I turned away from the stage, unable to bear the thought of another musician trying to fill Rachel’s shoes. My finger caressed the rim of my glass, making a small hum. Mixed with that and the scattered applause, I heard the words that I wanted to hear: Good evening. I’m Rachel Long. I’d like to sing for you.

I swiveled so fast that I spilled my brandy. She stood on stage, a little thinner than I remembered, and not quite as beautiful. She clutched the guitar like a lover and the sounds it made sent shivers down my back.

“Who is she?” I asked the bartender.

He shrugged. “They hired her this morning. All they told me was someone was going to sing tonight.”

I picked up my brandy and took a table closer to the stage. She sang all of the songs I had on my tape, in the same order and with a similar precision. Then she shuddered once, lifted her eyes to the light, and began playing the song she was singing when she died.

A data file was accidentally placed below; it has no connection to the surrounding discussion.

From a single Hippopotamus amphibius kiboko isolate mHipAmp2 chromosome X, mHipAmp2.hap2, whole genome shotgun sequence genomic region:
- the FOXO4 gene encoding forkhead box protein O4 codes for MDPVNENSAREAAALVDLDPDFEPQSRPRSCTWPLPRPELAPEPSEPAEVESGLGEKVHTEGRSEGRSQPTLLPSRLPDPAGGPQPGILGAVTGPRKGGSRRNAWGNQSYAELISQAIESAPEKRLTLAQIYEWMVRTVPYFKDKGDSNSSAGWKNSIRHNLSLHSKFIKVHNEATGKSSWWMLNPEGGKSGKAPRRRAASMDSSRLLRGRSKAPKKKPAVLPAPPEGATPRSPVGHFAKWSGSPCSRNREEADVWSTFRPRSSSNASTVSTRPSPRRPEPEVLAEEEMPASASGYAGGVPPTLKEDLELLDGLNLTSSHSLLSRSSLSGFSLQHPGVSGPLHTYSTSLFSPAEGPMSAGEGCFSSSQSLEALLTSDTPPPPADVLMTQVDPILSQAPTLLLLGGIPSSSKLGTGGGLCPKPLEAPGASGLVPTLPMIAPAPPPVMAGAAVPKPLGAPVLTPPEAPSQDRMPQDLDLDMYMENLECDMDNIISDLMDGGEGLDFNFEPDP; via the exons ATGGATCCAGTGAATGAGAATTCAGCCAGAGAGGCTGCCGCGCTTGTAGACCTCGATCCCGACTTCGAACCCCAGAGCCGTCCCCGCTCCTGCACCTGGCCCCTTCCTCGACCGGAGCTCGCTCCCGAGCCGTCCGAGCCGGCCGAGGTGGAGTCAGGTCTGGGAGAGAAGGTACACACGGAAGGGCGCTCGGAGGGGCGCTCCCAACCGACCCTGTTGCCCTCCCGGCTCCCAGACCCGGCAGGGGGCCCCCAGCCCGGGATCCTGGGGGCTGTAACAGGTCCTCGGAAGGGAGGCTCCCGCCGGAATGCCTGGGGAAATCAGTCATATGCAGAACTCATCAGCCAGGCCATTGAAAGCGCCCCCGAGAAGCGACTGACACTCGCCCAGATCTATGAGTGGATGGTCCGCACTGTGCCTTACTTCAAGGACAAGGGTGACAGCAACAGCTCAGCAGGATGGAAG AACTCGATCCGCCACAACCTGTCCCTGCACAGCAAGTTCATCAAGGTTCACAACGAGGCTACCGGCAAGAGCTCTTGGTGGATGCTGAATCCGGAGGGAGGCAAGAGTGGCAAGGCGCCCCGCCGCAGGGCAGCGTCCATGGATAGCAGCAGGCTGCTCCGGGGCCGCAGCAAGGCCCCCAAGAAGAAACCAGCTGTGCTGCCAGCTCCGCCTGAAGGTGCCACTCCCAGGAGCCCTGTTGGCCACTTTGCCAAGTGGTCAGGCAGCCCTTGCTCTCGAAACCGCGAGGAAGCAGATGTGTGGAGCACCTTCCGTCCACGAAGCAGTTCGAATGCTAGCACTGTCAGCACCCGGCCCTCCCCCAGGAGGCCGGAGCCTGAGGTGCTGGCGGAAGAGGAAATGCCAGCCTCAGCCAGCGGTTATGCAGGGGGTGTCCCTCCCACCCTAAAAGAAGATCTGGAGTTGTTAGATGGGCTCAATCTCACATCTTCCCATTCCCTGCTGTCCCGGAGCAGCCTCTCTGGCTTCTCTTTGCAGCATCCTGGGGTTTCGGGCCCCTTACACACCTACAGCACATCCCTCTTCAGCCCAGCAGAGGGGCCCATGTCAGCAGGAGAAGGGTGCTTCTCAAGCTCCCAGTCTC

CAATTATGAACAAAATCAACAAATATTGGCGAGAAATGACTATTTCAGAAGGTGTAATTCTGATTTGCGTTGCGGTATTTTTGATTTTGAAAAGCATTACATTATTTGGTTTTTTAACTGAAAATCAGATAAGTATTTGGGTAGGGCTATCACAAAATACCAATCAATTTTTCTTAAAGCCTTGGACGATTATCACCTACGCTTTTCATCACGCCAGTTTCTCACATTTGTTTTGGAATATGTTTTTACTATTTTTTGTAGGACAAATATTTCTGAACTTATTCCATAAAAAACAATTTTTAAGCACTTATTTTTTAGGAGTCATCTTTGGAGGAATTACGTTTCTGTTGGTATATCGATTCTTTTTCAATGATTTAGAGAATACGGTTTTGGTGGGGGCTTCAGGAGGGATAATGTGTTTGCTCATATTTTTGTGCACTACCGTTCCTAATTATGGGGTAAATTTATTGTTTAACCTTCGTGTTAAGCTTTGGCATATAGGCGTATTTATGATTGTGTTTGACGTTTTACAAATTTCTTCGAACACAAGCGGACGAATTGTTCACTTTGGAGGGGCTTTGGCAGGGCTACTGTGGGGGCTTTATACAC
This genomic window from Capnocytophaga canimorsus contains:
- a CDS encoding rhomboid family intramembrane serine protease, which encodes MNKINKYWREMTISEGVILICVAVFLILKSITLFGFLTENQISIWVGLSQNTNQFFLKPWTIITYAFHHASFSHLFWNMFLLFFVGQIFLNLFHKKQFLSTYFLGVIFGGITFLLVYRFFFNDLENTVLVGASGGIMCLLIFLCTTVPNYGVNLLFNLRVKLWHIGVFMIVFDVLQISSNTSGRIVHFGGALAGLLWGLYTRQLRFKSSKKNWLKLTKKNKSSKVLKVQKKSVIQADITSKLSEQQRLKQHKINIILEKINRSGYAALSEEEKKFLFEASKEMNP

I had had enough. I pushed my chair back and ran out to the street. The air was fresh with the scents of a recent rain. A homeless man slept against a trash can, his body half-hidden under a soggy cardboard box. Rachel sang about the homeless. She sang about the way people mistreated each other, about the way they should love and care for each other.

I was drunk. I had to be. I wandered down the street to my car and drove back to the hotel. The next morning, I left Seattle early, deciding to forfeit my commission and return to the quiet, familiar emptiness of my home.




I set my guitar aside, placed the tape in an old box, and focused on my job with renewed vigor. Wife Number Two remarried and my income rose. After three promotions, I bought my own house. I became West Coast Regional Head of the Sales, and the only thing that impressed my sales team (besides my sales record) was my talent for tall tales and my staunch refusal to drink.